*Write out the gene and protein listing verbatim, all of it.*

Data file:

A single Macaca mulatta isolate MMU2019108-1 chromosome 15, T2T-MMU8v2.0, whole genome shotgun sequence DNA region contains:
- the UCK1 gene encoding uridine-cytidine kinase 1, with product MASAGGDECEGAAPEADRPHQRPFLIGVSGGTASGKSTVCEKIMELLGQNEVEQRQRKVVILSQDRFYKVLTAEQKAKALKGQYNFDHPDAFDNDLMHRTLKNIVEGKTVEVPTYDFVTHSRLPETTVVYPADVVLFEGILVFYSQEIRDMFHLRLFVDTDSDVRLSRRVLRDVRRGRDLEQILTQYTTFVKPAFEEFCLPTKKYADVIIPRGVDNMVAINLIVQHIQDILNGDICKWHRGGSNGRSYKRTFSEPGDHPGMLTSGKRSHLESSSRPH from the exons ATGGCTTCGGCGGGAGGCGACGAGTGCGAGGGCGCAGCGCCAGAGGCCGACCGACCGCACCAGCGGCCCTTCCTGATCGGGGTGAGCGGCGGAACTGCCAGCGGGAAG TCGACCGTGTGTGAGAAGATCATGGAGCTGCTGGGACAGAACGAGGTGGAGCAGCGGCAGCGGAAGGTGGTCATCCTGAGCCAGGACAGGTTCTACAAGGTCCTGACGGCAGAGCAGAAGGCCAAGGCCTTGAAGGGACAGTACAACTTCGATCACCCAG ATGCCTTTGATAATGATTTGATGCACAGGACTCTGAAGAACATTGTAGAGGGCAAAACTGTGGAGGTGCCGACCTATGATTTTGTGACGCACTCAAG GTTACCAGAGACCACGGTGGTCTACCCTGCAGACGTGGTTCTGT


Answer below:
A single Macaca mulatta isolate MMU2019108-1 chromosome 15, T2T-MMU8v2.0, whole genome shotgun sequence DNA region contains:
- the UCK1 gene encoding uridine-cytidine kinase 1, with product MASAGGDECEGAAPEADRPHQRPFLIGVSGGTASGKSTVCEKIMELLGQNEVEQRQRKVVILSQDRFYKVLTAEQKAKALKGQYNFDHPDAFDNDLMHRTLKNIVEGKTVEVPTYDFVTHSRLPETTVVYPADVVLFEGILVFYSQEIRDMFHLRLFVDTDSDVRLSRRVLRDVRRGRDLEQILTQYTTFVKPAFEEFCLPTKKYADVIIPRGVDNMVAINLIVQHIQDILNGDICKWHRGGSNGRSYKRTFSEPGDHPGMLTSGKRSHLESSSRPH from the exons ATGGCTTCGGCGGGAGGCGACGAGTGCGAGGGCGCAGCGCCAGAGGCCGACCGACCGCACCAGCGGCCCTTCCTGATCGGGGTGAGCGGCGGAACTGCCAGCGGGAAG TCGACCGTGTGTGAGAAGATCATGGAGCTGCTGGGACAGAACGAGGTGGAGCAGCGGCAGCGGAAGGTGGTCATCCTGAGCCAGGACAGGTTCTACAAGGTCCTGACGGCAGAGCAGAAGGCCAAGGCCTTGAAGGGACAGTACAACTTCGATCACCCAG ATGCCTTTGATAATGATTTGATGCACAGGACTCTGAAGAACATTGTAGAGGGCAAAACTGTGGAGGTGCCGACCTATGATTTTGTGACGCACTCAAG GTTACCAGAGACCACGGTGGTCTACCCTGCAGACGTGGTTCTGT